Avoid smashing or handling the rice too roughly, as this may affect the texture of the finished roll and throw off your rice-to-filling ratio.
Make a shallow depression near the bottom of the rice with your finger. Press your entire pointer finger into the rice in a straight line widthwise across the bottom third of the nori. The idea is to hollow out a slender area to make sure your ingredients will fit and prevent them from spilling out over the nori once you begin rolling.This step is more or less optional, but it can be helpful if you’re working with multiple ingredients or especially small pieces.
Add roughly of filling ingredients to the rice. Take about ⅓ of a cup of sliced veggies, fish, and other ingredients of choice and arrange them in a line in the depression you made along the lower part of the rice. Again, avoid overfilling your roll, as this could cause it to rupture or make it hard to close.A classic California roll, for example, contains kanikama (imitation crab meat), avocado, and cucumber.
Other sushi staples include the Philly roll, which consists of salmon and cream cheese, and the spider roll, which is made with soft-shell crab meat, cucumber, avocado, and spicy mayo.
To make uramaki-style rolls with the rice on the outside, simply turn the nori over after spreading on the rice and add your ingredients the same way.
EditRolling and Cutting Your Sushi
Roll the sushi up from the bottom using your mat as a guide. Slide your thumbs under the lower edge of your mat and gently lift it up and forward to fold the bottom of the nori over on itself. Once you’ve done this, continue pulling the mat forward slowly, applying light pressure to help mold the roll until it closes.Be careful not to roll your mat or towel up in your sushi by mistake!
Rewet your fingers as often as needed to keep the rice from sticking to them.
Wet a sharp knife with cool water. Just like you wet your fingers before building your roll, it’s important to wet your knife before you cut it. Dip the blade of your knife into a container of water, or run it under the tap from tip to handle. A dry blade is more likely to mangle than make a clean cut. The last thing you want is to make a mess of your roll after spending so much time getting it just right!
If possible, use a knife designed specifically for cutting sushi, such as a yanagiba, deba, or usuba. These knives boast thin blades with incredibly sharp edges that will slice effortlessly through even the most overstuffed rolls.
Assuming you can’t get your hands on a special sushi knife, an ordinary paring knife should work just fine, as long as it’s recently been sharpened.
Cut your roll into pieces. For standard hosomaki rolls, each piece should be about wide. Chumaki rolls can be slightly bigger at around , while futomaki (the largest type of hand-rolled sushi) pieces may be up to wide.Wet your knife again before each cut to keep the blade from mashing the roll out of shape.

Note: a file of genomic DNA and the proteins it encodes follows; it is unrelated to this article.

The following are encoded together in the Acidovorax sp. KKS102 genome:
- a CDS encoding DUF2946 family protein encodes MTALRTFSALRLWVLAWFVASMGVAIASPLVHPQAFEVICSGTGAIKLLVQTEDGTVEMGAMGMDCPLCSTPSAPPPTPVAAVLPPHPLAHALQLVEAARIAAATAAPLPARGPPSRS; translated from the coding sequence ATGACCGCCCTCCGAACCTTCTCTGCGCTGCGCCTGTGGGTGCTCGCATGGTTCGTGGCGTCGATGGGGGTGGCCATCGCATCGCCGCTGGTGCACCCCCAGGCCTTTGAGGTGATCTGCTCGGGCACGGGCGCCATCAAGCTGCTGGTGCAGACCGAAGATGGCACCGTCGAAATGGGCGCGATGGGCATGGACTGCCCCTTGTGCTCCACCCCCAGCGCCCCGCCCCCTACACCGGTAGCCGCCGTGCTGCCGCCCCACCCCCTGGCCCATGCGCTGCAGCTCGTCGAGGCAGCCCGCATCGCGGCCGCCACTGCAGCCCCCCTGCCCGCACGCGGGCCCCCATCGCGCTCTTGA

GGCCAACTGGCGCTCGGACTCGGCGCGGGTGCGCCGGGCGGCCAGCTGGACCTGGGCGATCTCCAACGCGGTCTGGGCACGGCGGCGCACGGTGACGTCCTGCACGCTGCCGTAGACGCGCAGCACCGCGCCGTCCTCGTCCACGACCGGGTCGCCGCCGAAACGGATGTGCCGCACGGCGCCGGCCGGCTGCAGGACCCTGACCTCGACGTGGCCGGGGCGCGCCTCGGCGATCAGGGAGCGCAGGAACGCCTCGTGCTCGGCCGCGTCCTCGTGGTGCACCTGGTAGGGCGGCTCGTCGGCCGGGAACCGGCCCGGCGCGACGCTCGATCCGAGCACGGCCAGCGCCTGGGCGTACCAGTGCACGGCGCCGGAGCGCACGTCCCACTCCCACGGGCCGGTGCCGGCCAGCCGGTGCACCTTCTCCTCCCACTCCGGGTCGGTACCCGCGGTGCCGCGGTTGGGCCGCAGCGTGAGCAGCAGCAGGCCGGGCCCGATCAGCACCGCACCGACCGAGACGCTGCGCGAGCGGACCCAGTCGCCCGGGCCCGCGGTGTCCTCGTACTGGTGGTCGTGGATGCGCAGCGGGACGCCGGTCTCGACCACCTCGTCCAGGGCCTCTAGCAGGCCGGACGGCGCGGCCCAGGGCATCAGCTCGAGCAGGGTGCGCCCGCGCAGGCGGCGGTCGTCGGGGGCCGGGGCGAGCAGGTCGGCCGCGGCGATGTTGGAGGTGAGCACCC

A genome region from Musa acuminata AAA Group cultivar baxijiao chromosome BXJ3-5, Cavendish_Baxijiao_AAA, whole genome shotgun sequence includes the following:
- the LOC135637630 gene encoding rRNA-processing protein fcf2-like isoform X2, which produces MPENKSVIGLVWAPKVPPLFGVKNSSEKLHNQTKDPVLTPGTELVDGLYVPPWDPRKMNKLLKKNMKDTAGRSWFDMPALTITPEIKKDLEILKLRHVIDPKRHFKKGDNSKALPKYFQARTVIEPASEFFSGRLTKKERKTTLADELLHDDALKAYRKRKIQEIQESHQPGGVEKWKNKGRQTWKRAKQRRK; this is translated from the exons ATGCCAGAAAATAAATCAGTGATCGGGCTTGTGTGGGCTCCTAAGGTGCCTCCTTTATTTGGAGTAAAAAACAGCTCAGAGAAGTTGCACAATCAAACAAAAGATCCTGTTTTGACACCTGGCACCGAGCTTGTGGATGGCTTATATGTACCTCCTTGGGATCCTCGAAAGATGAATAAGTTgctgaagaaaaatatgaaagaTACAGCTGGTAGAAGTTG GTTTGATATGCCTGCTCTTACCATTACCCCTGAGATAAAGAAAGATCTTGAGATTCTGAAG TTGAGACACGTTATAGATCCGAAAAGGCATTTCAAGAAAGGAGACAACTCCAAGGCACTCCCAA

There’s no need to get too wrapped up in the particulars of different styles of sushi. Just go with a size that works for you.
Serve your roll with other toppings and condiments of your choosing. You might slice your leftover fish into strips and place a strip over each piece, or do the same with a fresh avocado. If you want to get really fancy, you might even drizzle it with a little eel sauce or spicy mayo, pile on diced scallions, or add a dash of bonito flakes for a subtle smokey taste.For the full sushi bar experience, plate your roll with a dollop of wasabi, a few slices of pickled ginger, and a dish of shoyu (soy sauce).
If you tried your hand at uramaki, sprinkle a pinch of toasted sesame seeds over the top of the roll to add the finishing touches.
WH.shared.addScrollLoadItem(‘5cafff324db67’)Sushi FillingsWH.shared.addScrollLoadItem(‘5cafff324de7f’)Vegetarian Sushi Variations
Most types of sushi rice come with cooking instructions on the package. Be sure to follow these instructions to the letter to ensure that your sushi turns out with the right flavor and texture.
Get creative with your filling ingredients. You can put just about anything in your rolls as long as you cut it into thin strips!
Be patient and do your best. Rolling sushi is an art that requires an enormous amount of skill and grace, and it may take many tries before you begin to get a feel for it.
Don’t sweat it if you’re not great with chopsticks. In Japan, sushi is often enjoyed as a finger food.
The consumption of raw seafood has been linked to certain foodborne illnesses. Unless you can find real sushi-grade fish in your area, it may be best to stick with veggies and other ingredients.
EditThings You’ll Need
Makisu (bamboo sushi rolling mat)
Shallow bowl for water
Pot or saucepan (optional—for cooking rice)
Kitchen towel and plastic cling wrap (optional—as substitute for makisu)
Make Sushi Rice
Make Temaki Sushi
Practice Sushi Etiquette